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How To Store Your Stash

Posted on May 25, 2011 9:44 AM by Allison

It’s a reoccurring question – especially this time of year.  Our customers will call us up and say “I just received a shipment, help! How do I store my truffles so they stay fresh?” or “It’s 90 degrees here, how to I keep my Five Star Bar supply from melting?”

And we say “Good question!”

Here at Lake Champlain Chocolates, we monitor not only the temperature, but the humidity levels in our factory, warehouse and all of our stores to make sure the chocolate tastes just as good when it reaches the shelf, as it did right after it was made.  We also have strict rules, prohibiting employees from wearing perfumes or strong-smelling shampoos, lotions, etc.  Chocolate will absorb that lavender scent, and then, you get lavender-flavored chocolate.  We’re adventurous, but not that adventurous.

So, while we go to great measures to monitor the environment our chocolate lives in with us, once it enters the world, it’s a little trickier to keep tabs on all of our bars, squares and handcrafted delights.  We have some golden rules for you to follow when storing your chocolate at home.

Rule #1: Don’t put your chocolate in the refrigerator.  Please.  Like absorbing perfume, chocolate will absorb the odors of your fridge.  Such as that leftover Chinese food.  No one wants General Tso’s Chocolate.  The fridge is also very humid.  Humidity will cause bloom on chocolate – the white haze that can affect the appearance of chocolate.  Let’s steer clear of that too.

Rule #2: Don’t put your chocolate in a pantry with lots of grains or fruits that will draw pests.  Moths like chocolate just like they like old cereal and boxes of rice.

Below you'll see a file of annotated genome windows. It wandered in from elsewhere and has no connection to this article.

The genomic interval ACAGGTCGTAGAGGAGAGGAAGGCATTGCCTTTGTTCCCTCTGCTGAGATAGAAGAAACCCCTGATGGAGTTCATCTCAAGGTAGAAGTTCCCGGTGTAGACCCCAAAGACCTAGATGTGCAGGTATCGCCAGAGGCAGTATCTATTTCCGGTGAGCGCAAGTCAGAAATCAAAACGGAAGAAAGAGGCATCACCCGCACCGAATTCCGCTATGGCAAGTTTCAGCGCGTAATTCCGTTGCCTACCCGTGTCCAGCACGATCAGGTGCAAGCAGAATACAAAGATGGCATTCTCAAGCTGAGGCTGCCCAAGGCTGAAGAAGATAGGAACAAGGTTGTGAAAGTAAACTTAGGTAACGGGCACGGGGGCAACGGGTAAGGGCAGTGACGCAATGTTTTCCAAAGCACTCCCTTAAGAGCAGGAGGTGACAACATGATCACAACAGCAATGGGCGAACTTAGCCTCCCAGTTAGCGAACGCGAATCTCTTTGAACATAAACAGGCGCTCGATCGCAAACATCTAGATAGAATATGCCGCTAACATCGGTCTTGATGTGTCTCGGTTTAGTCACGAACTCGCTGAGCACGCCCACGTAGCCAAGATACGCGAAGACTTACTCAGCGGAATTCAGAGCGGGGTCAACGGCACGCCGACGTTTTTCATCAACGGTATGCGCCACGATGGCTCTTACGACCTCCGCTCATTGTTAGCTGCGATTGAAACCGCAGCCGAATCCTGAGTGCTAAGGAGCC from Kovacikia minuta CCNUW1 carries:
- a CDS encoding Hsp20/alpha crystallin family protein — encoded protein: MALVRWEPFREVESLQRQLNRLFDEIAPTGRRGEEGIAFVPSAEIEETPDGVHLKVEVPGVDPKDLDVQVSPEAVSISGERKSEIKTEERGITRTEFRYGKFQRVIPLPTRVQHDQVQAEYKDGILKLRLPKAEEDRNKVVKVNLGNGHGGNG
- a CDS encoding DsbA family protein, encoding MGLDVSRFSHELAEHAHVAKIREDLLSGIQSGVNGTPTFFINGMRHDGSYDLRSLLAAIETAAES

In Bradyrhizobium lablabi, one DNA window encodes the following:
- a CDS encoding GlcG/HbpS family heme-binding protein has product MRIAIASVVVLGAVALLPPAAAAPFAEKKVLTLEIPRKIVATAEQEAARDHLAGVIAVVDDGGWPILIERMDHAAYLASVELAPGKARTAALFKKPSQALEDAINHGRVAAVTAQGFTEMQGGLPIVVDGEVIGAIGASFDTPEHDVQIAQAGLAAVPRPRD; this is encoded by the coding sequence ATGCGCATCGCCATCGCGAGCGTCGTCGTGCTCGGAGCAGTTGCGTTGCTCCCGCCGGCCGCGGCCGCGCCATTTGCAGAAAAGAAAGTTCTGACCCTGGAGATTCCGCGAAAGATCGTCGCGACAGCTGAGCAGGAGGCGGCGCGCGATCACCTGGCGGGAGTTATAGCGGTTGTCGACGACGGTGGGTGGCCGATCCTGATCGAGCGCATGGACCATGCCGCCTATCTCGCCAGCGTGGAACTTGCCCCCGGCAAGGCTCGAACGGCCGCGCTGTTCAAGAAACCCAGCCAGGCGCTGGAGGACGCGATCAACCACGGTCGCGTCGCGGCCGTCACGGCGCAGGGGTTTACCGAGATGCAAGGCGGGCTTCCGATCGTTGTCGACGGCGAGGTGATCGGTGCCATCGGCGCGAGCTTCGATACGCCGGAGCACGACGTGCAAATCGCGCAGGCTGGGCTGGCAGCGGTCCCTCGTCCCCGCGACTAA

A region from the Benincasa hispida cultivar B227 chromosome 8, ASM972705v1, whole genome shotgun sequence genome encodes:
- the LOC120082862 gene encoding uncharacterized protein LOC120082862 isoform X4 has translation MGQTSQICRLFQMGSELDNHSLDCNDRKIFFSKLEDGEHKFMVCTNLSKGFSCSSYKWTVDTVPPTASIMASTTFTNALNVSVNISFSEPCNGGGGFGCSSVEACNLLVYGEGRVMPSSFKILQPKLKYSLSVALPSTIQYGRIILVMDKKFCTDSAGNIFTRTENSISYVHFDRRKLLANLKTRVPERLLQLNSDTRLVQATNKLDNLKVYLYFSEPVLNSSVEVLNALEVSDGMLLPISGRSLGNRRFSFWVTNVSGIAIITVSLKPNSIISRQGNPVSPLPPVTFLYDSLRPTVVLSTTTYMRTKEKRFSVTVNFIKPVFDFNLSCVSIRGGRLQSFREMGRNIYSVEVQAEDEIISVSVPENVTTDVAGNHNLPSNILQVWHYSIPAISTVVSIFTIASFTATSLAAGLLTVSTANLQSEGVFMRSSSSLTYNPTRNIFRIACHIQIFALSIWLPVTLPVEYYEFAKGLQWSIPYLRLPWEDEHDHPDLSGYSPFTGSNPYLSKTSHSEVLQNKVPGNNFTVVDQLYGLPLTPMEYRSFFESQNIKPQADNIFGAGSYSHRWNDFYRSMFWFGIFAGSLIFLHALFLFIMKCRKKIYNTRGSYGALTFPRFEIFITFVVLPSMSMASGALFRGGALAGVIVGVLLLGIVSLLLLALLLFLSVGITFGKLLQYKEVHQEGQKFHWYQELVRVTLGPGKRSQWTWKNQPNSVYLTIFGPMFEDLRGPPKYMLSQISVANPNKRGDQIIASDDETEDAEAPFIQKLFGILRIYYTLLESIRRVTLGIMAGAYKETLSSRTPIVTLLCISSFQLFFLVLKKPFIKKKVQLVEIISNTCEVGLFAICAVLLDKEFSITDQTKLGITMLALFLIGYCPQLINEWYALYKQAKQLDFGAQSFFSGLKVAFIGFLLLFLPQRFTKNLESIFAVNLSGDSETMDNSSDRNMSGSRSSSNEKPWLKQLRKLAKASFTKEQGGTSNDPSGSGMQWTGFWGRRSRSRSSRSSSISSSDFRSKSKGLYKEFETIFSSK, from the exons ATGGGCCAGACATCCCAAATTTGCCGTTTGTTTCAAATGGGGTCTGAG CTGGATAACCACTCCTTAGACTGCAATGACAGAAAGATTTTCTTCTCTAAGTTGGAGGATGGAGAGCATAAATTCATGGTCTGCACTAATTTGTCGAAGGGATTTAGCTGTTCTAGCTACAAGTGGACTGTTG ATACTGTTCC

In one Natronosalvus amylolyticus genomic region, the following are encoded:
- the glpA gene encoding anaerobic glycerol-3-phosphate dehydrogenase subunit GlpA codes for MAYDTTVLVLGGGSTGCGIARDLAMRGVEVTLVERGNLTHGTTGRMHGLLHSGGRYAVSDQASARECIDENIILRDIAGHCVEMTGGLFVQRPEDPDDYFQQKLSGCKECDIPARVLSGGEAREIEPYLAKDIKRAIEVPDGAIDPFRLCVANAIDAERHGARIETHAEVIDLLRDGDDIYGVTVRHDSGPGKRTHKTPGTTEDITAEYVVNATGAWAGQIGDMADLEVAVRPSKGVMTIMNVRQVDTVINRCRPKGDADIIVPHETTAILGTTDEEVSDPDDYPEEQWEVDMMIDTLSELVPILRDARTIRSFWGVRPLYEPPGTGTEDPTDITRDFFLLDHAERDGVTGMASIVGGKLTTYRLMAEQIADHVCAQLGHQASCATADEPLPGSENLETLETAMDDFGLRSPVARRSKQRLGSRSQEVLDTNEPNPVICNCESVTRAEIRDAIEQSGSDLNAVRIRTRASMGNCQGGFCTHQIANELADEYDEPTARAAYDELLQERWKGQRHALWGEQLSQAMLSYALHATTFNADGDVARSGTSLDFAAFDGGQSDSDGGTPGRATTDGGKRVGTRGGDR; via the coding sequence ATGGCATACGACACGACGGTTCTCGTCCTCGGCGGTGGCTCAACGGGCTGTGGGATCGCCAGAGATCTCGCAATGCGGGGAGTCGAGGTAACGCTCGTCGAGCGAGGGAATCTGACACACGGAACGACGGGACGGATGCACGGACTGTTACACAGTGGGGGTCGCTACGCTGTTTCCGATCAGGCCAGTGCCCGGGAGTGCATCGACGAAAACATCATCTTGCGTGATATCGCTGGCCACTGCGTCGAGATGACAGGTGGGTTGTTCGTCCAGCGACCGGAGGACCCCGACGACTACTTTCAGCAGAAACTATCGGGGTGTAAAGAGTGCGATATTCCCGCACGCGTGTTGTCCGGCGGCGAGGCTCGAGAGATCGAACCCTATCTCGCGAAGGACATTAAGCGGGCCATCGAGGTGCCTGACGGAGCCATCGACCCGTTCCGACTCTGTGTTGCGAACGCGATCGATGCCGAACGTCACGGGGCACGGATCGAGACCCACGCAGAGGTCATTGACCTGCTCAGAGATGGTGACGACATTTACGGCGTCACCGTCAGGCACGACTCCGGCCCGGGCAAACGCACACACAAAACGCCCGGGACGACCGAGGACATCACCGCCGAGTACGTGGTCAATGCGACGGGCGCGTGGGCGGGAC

Rule #3: Don’t put your chocolate near a heat source.  Like on top of the freezer, near a kitchen light or on a sunny window sill.  Because we use pure cocoa butter to make our chocolate smooth and creamy, it will begin to melt at about 68 degrees.  And while I’m talking numbers, the ideal humidity level is between 45%-55%.

Where can I store my chocolate?  How about in a cool, dark cupboard.  I keep my stash tucked in a deep serving bowl in a cabinet that only houses plates and bowls only – no food.  It’s away from odors, not humid (and hidden for those times where a covert indulgence is a necessity).  Or in the freezer?  We recommend putting chocolate in an air-tight container before tucking it away next to the ice cream and frozen peas.  Just bring it to room temperature in that container before you open it.


Here you go!  A few simple rules to follow and you can make sure your Lake Champlain Chocolates stash stays as fresh and tasty as it did when you received it.

Chocolate Tips - How to Store Chocolate

Posted on October 6, 2008 10:02 AM by Admin

Its’ that time of year when people are visiting from out of state and buying lots of chocolate. So, inevitably, the question about how to store chocolate arises. Many people still think they should store it in the refrigerator while others aren’t aware that it is possible to freeze it. While we recommend you eat your chocolate at its peak freshness, aka, as soon as possible, I thought I’d share with you info on storing chocolate. This comes directly from our homepage For those of you wondering about the best way to store your chocolate, I hope this helps.

Tips for Storing Your Chocolates

"Store them?" you ask, "I'm just going to eat them!" Yes, but if you need to store your chocolates, there are a few things you should know:

DON'T REFRIGERATE! Chocolates absorb odors very easily. Also, excessive moisture in the fridge can cause sugar bloom, meaning the sugar rises to the surface, causing discoloration.

Chocolates need a cool, dry place away from sunlight and strong odors. When chocolates are kept at a consistent temperature less than 70°F with humidity less than 55%, the cocoa solids and cocoa butter emulsion will stay stable for months. Solid milk chocolates will last nine months and dark chocolates will last for a year. Filled chocolates, such as truffles, will last about four months.

If you need to keep chocolates for a longer period of time, we recommend freezing them in an airtight container. When you're ready to eat them, allow them to thaw inside the container before enjoying. Opening the container before they thaw will expose them to the air and cause them to bloom and/or perspire.

And for maximum enjoyment, always eat chocolate at room temperature, especially truffles.

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